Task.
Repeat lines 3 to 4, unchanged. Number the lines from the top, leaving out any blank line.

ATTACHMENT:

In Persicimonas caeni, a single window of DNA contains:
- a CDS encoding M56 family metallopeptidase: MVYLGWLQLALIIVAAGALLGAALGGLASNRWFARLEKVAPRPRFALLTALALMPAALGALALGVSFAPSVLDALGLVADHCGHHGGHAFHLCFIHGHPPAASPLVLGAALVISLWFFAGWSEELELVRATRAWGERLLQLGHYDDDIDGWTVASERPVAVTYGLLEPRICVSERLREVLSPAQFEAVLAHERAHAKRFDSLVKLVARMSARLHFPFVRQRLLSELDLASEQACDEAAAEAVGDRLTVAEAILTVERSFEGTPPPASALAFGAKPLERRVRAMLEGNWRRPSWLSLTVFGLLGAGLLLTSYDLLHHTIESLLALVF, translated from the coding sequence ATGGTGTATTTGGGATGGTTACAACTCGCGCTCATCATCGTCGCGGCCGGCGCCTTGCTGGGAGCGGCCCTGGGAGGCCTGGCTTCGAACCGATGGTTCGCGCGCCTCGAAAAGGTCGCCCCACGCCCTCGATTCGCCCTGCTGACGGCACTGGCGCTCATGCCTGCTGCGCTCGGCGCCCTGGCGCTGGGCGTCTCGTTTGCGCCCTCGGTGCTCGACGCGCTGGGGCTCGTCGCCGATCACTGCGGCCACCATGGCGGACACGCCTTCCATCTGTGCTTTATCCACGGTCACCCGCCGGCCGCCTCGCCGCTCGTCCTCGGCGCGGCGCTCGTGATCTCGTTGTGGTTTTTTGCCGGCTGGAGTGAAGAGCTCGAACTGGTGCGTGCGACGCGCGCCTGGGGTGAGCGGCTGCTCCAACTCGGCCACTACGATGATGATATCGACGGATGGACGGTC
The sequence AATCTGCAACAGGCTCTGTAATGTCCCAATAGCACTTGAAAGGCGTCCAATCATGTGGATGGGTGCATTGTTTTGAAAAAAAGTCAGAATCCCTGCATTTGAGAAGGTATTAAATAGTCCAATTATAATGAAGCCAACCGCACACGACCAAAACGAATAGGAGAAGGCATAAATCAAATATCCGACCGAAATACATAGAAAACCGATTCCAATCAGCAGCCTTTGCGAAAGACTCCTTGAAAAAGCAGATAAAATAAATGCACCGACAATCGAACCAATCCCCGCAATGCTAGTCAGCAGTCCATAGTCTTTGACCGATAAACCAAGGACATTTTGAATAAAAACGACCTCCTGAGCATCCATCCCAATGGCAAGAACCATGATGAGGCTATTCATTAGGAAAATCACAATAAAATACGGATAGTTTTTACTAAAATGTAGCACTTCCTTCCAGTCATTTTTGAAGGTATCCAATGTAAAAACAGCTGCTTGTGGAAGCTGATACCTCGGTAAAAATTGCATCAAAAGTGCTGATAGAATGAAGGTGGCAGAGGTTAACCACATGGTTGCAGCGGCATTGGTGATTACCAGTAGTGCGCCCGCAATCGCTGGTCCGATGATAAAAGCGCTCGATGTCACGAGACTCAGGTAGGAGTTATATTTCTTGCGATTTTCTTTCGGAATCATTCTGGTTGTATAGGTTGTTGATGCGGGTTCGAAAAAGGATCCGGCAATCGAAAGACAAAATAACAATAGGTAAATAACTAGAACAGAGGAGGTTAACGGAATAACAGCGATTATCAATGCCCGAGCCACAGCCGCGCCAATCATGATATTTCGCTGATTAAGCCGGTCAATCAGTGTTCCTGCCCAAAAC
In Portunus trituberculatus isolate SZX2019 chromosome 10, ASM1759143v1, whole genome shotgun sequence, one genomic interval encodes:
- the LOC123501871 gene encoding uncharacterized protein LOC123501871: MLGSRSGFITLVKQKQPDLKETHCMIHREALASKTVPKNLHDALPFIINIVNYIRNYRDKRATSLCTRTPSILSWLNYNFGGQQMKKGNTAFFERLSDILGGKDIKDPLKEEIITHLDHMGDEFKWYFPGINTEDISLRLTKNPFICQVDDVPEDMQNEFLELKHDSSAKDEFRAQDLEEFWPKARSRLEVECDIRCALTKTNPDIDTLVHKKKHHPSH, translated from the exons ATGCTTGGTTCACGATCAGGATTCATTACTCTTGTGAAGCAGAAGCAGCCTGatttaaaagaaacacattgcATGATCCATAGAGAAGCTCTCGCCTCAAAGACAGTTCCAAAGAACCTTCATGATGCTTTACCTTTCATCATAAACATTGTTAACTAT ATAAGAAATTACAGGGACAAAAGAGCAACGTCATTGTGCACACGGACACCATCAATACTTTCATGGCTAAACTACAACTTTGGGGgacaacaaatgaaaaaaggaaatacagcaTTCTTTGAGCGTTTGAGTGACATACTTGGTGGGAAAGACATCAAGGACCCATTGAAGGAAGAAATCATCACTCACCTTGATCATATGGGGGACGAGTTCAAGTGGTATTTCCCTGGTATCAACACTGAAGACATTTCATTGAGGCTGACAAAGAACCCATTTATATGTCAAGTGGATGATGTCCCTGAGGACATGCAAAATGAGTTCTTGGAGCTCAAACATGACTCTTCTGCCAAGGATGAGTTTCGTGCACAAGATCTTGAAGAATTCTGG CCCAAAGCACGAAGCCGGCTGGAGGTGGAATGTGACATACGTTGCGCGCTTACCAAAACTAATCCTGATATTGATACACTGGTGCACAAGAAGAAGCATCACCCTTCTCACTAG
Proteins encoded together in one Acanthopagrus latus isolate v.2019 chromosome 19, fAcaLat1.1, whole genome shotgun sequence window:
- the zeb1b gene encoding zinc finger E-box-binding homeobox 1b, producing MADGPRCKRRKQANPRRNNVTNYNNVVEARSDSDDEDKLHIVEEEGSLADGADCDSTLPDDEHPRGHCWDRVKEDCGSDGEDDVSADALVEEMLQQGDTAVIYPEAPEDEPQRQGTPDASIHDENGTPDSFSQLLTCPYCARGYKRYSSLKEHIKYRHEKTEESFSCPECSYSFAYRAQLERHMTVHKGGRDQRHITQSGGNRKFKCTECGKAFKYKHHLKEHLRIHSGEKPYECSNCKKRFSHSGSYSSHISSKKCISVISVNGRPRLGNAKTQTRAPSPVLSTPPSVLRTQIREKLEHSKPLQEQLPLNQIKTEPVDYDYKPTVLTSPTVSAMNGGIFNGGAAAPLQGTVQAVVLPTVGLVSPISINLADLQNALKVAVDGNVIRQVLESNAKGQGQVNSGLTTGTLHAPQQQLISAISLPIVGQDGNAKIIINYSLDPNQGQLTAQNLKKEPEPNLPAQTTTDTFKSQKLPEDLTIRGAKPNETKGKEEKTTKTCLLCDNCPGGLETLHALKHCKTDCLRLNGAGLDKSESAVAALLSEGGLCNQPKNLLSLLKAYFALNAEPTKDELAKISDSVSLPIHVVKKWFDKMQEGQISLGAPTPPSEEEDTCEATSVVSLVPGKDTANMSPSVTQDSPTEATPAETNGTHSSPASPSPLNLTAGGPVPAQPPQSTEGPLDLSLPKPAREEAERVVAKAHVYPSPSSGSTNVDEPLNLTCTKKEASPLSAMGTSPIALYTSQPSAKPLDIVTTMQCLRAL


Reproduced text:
The sequence AATCTGCAACAGGCTCTGTAATGTCCCAATAGCACTTGAAAGGCGTCCAATCATGTGGATGGGTGCATTGTTTTGAAAAAAAGTCAGAATCCCTGCATTTGAGAAGGTATTAAATAGTCCAATTATAATGAAGCCAACCGCACACGACCAAAACGAATAGGAGAAGGCATAAATCAAATATCCGACCGAAATACATAGAAAACCGATTCCAATCAGCAGCCTTTGCGAAAGACTCCTTGAAAAAGCAGATAAAATAAATGCACCGACAATCGAACCAATCCCCGCAATGCTAGTCAGCAGTCCATAGTCTTTGACCGATAAACCAAGGACATTTTGAATAAAAACGACCTCCTGAGCATCCATCCCAATGGCAAGAACCATGATGAGGCTATTCATTAGGAAAATCACAATAAAATACGGATAGTTTTTACTAAAATGTAGCACTTCCTTCCAGTCATTTTTGAAGGTATCCAATGTAAAAACAGCTGCTTGTGGAAGCTGATACCTCGGTAAAAATTGCATCAAAAGTGCTGATAGAATGAAGGTGGCAGAGGTTAACCACATGGTTGCAGCGGCATTGGTGATTACCAGTAGTGCGCCCGCAATCGCTGGTCCGATGATAAAAGCGCTCGATGTCACGAGACTCAGGTAGGAGTTATATTTCTTGCGATTTTCTTTCGGAATCATTCTGGTTGTATAGGTTGTTGATGCGGGTTCGAAAAAGGATCCGGCAATCGAAAGACAAAATAACAATAGGTAAATAACTAGAACAGAGGAGGTTAACGGAATAACAGCGATTATCAATGCCCGAGCCACAGCCGCGCCAATCATGATATTTCGCTGATTAAGCCGGTCAATCAGTGTTCCTGCCCAAAAC
In Portunus trituberculatus isolate SZX2019 chromosome 10, ASM1759143v1, whole genome shotgun sequence, one genomic interval encodes: